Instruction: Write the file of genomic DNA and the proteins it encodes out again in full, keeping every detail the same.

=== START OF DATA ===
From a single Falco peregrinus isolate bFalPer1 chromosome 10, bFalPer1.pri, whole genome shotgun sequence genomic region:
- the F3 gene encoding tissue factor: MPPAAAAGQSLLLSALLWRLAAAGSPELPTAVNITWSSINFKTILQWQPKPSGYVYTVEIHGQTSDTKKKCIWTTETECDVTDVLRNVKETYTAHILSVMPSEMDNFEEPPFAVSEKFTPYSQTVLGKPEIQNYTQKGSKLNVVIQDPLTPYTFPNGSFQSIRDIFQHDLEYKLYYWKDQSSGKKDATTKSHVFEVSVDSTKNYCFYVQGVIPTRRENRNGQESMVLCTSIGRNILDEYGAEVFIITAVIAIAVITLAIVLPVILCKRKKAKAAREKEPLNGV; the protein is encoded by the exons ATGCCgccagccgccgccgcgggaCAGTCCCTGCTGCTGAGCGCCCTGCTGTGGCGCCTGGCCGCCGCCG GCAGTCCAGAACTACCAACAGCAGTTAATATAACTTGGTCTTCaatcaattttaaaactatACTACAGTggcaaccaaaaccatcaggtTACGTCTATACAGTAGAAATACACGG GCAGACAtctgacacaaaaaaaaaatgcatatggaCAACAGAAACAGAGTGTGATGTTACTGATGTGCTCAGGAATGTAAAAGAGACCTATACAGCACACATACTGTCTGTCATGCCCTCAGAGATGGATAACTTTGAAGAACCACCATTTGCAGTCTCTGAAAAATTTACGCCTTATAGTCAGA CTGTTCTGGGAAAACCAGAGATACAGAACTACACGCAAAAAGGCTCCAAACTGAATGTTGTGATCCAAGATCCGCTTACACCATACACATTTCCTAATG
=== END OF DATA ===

From a single Falco peregrinus isolate bFalPer1 chromosome 10, bFalPer1.pri, whole genome shotgun sequence genomic region:
- the F3 gene encoding tissue factor: MPPAAAAGQSLLLSALLWRLAAAGSPELPTAVNITWSSINFKTILQWQPKPSGYVYTVEIHGQTSDTKKKCIWTTETECDVTDVLRNVKETYTAHILSVMPSEMDNFEEPPFAVSEKFTPYSQTVLGKPEIQNYTQKGSKLNVVIQDPLTPYTFPNGSFQSIRDIFQHDLEYKLYYWKDQSSGKKDATTKSHVFEVSVDSTKNYCFYVQGVIPTRRENRNGQESMVLCTSIGRNILDEYGAEVFIITAVIAIAVITLAIVLPVILCKRKKAKAAREKEPLNGV; the protein is encoded by the exons ATGCCgccagccgccgccgcgggaCAGTCCCTGCTGCTGAGCGCCCTGCTGTGGCGCCTGGCCGCCGCCG GCAGTCCAGAACTACCAACAGCAGTTAATATAACTTGGTCTTCaatcaattttaaaactatACTACAGTggcaaccaaaaccatcaggtTACGTCTATACAGTAGAAATACACGG GCAGACAtctgacacaaaaaaaaaatgcatatggaCAACAGAAACAGAGTGTGATGTTACTGATGTGCTCAGGAATGTAAAAGAGACCTATACAGCACACATACTGTCTGTCATGCCCTCAGAGATGGATAACTTTGAAGAACCACCATTTGCAGTCTCTGAAAAATTTACGCCTTATAGTCAGA CTGTTCTGGGAAAACCAGAGATACAGAACTACACGCAAAAAGGCTCCAAACTGAATGTTGTGATCCAAGATCCGCTTACACCATACACATTTCCTAATG